In a version passed by the House in March, the constitutional amendment would have effectively increased withdrawals from the current 5.5 percent to 6.5 percent, generating about $113 million annually for early childhood programs.
The constitutional amendment would have to be approved by the Legislature and then by voters in a statewide election. Attorney General Gary King said last year that taking more money out of the fund would also require congressional approval in the form of an amendment to the 1910 federal Enabling Act, which was one of the ways the federal land was transferred to New Mexico.
The Land Office says it hopes lawmakers would fund a feasibility study during the 2014 session; Powell hopes for $250,000. The earliest the Land Office could begin leasing new lands would be in early 2016.
Powell says the federal government talks about allocating billions more to the states for early childhood education, but another way is to give the state land for the same purpose – “the fishing rod, not just the fish, to sustain a long-term funding source.”
And if an outright grant is out of the question, the Land Office says there are a variety of other arrangements with the federal government by which the state could obtain acreage – buying it at a reduced price, for example, or getting the land in exchange for a reduced share of the royalties that the state now gets for production on federal lands.
But the first step is to figure out what disposal lands are available. BLM designates them by field office – there are seven in New Mexico – and the Land Office has been compiling that information.
“We’re in the process of cobbling together a map so we can visually see where they are and how much land is involved,” Powell said.
The BLM has several methods of disposing of land, including various types of sales; conveyances to local governments or qualified nonprofits for noncommercial uses; and land swaps with the state.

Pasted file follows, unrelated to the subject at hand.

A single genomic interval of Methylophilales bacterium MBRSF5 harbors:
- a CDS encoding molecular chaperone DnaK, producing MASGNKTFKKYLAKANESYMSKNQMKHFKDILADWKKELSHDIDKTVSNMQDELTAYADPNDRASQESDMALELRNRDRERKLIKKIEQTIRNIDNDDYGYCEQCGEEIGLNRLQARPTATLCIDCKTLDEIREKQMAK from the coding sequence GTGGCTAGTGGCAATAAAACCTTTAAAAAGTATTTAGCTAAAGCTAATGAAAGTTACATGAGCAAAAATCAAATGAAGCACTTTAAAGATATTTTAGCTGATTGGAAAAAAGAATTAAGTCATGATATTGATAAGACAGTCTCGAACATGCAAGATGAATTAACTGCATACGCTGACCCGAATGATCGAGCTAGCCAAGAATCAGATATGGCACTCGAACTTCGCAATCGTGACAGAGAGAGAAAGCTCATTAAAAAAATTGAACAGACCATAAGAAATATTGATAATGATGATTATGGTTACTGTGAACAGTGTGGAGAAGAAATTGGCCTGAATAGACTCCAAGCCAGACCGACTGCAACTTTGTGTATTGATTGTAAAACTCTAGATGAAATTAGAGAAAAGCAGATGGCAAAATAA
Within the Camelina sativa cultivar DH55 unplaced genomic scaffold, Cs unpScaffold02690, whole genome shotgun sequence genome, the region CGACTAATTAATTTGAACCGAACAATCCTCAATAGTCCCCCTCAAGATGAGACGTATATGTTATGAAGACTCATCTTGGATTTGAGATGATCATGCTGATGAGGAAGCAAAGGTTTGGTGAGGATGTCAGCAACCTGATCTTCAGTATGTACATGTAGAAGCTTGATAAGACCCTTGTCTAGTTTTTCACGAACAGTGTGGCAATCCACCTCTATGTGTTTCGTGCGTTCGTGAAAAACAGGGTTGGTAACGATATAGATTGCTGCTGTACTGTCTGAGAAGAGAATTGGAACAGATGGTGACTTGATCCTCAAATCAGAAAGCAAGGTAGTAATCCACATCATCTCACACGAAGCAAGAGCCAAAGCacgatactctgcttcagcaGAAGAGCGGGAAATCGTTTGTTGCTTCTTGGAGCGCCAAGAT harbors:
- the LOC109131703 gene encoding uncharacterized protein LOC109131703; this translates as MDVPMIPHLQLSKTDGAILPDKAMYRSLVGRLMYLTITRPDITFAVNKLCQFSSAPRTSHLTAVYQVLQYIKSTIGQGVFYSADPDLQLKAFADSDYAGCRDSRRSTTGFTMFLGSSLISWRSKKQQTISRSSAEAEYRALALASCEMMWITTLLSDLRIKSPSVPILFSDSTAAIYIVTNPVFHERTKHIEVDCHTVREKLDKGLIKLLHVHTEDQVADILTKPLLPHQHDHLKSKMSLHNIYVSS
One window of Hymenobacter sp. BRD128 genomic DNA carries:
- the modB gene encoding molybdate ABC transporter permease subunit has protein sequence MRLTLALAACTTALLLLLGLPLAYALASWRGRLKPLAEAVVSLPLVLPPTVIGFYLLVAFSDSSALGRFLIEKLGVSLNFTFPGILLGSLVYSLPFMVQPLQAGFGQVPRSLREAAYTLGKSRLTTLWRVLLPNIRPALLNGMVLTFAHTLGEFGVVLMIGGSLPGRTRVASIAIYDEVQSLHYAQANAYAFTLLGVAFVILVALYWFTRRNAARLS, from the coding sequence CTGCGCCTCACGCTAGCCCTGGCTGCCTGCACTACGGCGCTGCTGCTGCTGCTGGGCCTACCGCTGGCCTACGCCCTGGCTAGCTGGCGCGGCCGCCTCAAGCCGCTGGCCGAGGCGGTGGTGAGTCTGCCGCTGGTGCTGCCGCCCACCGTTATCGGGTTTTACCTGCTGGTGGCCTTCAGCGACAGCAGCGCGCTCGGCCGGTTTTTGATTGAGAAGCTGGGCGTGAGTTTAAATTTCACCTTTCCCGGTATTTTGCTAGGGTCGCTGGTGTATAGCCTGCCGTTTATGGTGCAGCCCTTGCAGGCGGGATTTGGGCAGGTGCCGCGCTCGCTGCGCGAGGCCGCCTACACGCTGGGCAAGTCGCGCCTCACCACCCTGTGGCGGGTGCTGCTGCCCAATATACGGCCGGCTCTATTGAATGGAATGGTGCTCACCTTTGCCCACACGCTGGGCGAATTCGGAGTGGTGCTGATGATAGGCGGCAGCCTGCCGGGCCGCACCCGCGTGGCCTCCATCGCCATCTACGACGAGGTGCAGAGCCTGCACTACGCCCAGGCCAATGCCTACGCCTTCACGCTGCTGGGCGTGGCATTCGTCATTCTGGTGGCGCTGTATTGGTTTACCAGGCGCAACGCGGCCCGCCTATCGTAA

Just a few sales were done this year in New Mexico. They can typically take 12 to 18 months to complete because of required environmental analyses, site assessments, appraisals and public notifications, according to the BLM.
“The problem is, we don’t have a way to give away land, no matter how good the public benefit would be. We don’t have the authority,” said Donna Hummel, chief of communications for the BLM’s New Mexico office. That’s why federal legislation would be required.
The hurdles at the federal level – not the least of them Congress’ many problems – could be significant.
Sanchez says he and others approached staffers of former U.S. Sen. Jeff Bingaman, D-N.M., a few years ago with just such an idea and were told it wouldn’t fly, in part because of the potential implications for the federal government’s dealings with other states.
“I haven’t seen anything change that makes that more doable,” Sanchez said.
“When you have a state like New Mexico that has as many challenges as we have, we need to think big,” said Deputy Land Commissioner Sunalei Stewart. “This is a proposal that could really make a big difference. But we’re not saying it would be easy.”
Meanwhile, the lobbying effort for the constitutional amendment has grown fiercer in advance of the January 2014 legislative session.
The Albuquerque-based Center for Civic Policy targeted Senate Finance Chairman John Arthur Smith, D-Deming – who blocked a vote on the proposal in his powerful committee in the last session – and Senate Education Chairman John Sapien, D-Corrales, in radio spots and mailers. Sapien was also targeted on a billboard along Interstate 25 featuring an unhappy child.
Smith says that if the campaign is meant to intimidate him, it won’t work.
“I don’t flip-flop very often,” the lawmaker said.